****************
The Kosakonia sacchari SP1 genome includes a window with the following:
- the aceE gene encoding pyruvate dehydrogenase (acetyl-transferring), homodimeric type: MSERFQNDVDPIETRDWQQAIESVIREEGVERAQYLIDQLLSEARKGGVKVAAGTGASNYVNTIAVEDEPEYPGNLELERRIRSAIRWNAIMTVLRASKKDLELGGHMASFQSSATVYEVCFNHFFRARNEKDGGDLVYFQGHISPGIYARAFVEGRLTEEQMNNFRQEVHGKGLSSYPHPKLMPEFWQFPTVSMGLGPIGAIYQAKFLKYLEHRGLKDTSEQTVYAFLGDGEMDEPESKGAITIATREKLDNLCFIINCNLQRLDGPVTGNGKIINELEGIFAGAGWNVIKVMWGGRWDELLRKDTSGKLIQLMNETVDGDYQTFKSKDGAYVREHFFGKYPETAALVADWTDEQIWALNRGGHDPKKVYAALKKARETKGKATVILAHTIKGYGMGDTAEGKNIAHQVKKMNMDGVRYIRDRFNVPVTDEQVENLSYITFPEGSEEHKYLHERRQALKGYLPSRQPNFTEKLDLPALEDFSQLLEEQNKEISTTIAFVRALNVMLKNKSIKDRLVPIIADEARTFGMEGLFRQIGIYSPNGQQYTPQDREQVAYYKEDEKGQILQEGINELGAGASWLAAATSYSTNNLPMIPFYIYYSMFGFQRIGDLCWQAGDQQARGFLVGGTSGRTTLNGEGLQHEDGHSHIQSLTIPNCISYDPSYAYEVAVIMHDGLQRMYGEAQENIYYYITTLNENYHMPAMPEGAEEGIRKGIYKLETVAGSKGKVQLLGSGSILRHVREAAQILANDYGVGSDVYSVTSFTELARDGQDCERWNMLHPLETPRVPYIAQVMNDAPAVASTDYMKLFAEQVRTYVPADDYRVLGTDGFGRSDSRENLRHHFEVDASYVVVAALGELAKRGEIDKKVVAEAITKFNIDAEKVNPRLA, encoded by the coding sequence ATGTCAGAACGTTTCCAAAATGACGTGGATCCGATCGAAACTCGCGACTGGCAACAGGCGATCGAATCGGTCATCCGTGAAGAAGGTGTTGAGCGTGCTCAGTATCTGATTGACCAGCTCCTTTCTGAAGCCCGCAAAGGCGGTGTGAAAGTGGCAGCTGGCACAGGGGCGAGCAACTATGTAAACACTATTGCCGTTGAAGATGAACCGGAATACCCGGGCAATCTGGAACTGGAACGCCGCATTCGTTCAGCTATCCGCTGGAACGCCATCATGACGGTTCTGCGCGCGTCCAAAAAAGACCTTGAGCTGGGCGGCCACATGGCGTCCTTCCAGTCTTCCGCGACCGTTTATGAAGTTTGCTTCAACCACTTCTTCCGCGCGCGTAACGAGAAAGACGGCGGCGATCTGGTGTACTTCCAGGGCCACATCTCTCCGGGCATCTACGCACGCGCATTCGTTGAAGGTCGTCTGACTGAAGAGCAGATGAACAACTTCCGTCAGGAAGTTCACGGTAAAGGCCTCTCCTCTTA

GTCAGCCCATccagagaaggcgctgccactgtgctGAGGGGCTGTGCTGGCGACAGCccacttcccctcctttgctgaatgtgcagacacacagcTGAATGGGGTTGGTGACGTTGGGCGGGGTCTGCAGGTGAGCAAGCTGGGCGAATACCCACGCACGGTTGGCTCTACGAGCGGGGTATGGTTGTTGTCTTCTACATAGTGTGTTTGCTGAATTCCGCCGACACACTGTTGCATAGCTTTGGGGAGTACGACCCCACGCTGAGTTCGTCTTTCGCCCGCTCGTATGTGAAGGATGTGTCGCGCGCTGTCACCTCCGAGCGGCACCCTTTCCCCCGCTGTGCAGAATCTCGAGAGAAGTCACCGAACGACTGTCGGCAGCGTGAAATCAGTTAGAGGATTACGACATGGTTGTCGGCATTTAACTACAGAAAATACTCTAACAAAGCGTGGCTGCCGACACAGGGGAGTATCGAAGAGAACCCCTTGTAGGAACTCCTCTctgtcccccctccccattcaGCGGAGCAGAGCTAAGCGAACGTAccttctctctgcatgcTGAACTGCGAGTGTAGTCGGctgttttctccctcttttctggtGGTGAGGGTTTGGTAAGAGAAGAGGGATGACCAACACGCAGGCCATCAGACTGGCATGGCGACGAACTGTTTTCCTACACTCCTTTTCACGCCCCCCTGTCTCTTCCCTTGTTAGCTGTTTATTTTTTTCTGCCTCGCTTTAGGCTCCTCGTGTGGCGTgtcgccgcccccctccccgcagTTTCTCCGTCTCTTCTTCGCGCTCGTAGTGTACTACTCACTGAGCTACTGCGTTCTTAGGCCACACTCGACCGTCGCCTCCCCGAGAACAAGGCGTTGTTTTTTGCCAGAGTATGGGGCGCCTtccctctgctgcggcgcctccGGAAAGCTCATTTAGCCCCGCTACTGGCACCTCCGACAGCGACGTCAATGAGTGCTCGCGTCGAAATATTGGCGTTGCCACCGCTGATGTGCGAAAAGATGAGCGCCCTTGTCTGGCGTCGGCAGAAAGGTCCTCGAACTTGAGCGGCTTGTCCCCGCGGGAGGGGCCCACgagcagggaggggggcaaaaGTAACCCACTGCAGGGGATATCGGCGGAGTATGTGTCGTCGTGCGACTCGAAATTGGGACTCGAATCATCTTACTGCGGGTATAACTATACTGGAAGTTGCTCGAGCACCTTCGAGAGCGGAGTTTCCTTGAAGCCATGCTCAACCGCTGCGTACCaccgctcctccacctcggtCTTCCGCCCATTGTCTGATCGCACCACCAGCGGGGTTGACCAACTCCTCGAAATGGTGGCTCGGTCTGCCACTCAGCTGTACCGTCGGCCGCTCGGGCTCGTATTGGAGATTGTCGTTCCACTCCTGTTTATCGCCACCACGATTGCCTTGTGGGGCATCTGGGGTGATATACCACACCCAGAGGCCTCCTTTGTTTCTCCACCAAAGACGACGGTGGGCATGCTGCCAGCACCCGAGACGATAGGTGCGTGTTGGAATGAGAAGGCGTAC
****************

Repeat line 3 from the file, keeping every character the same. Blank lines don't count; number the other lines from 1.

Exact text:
GTCAGCCCATccagagaaggcgctgccactgtgctGAGGGGCTGTGCTGGCGACAGCccacttcccctcctttgctgaatgtgcagacacacagcTGAATGGGGTTGGTGACGTTGGGCGGGGTCTGCAGGTGAGCAAGCTGGGCGAATACCCACGCACGGTTGGCTCTACGAGCGGGGTATGGTTGTTGTCTTCTACATAGTGTGTTTGCTGAATTCCGCCGACACACTGTTGCATAGCTTTGGGGAGTACGACCCCACGCTGAGTTCGTCTTTCGCCCGCTCGTATGTGAAGGATGTGTCGCGCGCTGTCACCTCCGAGCGGCACCCTTTCCCCCGCTGTGCAGAATCTCGAGAGAAGTCACCGAACGACTGTCGGCAGCGTGAAATCAGTTAGAGGATTACGACATGGTTGTCGGCATTTAACTACAGAAAATACTCTAACAAAGCGTGGCTGCCGACACAGGGGAGTATCGAAGAGAACCCCTTGTAGGAACTCCTCTctgtcccccctccccattcaGCGGAGCAGAGCTAAGCGAACGTAccttctctctgcatgcTGAACTGCGAGTGTAGTCGGctgttttctccctcttttctggtGGTGAGGGTTTGGTAAGAGAAGAGGGATGACCAACACGCAGGCCATCAGACTGGCATGGCGACGAACTGTTTTCCTACACTCCTTTTCACGCCCCCCTGTCTCTTCCCTTGTTAGCTGTTTATTTTTTTCTGCCTCGCTTTAGGCTCCTCGTGTGGCGTgtcgccgcccccctccccgcagTTTCTCCGTCTCTTCTTCGCGCTCGTAGTGTACTACTCACTGAGCTACTGCGTTCTTAGGCCACACTCGACCGTCGCCTCCCCGAGAACAAGGCGTTGTTTTTTGCCAGAGTATGGGGCGCCTtccctctgctgcggcgcctccGGAAAGCTCATTTAGCCCCGCTACTGGCACCTCCGACAGCGACGTCAATGAGTGCTCGCGTCGAAATATTGGCGTTGCCACCGCTGATGTGCGAAAAGATGAGCGCCCTTGTCTGGCGTCGGCAGAAAGGTCCTCGAACTTGAGCGGCTTGTCCCCGCGGGAGGGGCCCACgagcagggaggggggcaaaaGTAACCCACTGCAGGGGATATCGGCGGAGTATGTGTCGTCGTGCGACTCGAAATTGGGACTCGAATCATCTTACTGCGGGTATAACTATACTGGAAGTTGCTCGAGCACCTTCGAGAGCGGAGTTTCCTTGAAGCCATGCTCAACCGCTGCGTACCaccgctcctccacctcggtCTTCCGCCCATTGTCTGATCGCACCACCAGCGGGGTTGACCAACTCCTCGAAATGGTGGCTCGGTCTGCCACTCAGCTGTACCGTCGGCCGCTCGGGCTCGTATTGGAGATTGTCGTTCCACTCCTGTTTATCGCCACCACGATTGCCTTGTGGGGCATCTGGGGTGATATACCACACCCAGAGGCCTCCTTTGTTTCTCCACCAAAGACGACGGTGGGCATGCTGCCAGCACCCGAGACGATAGGTGCGTGTTGGAATGAGAAGGCGTAC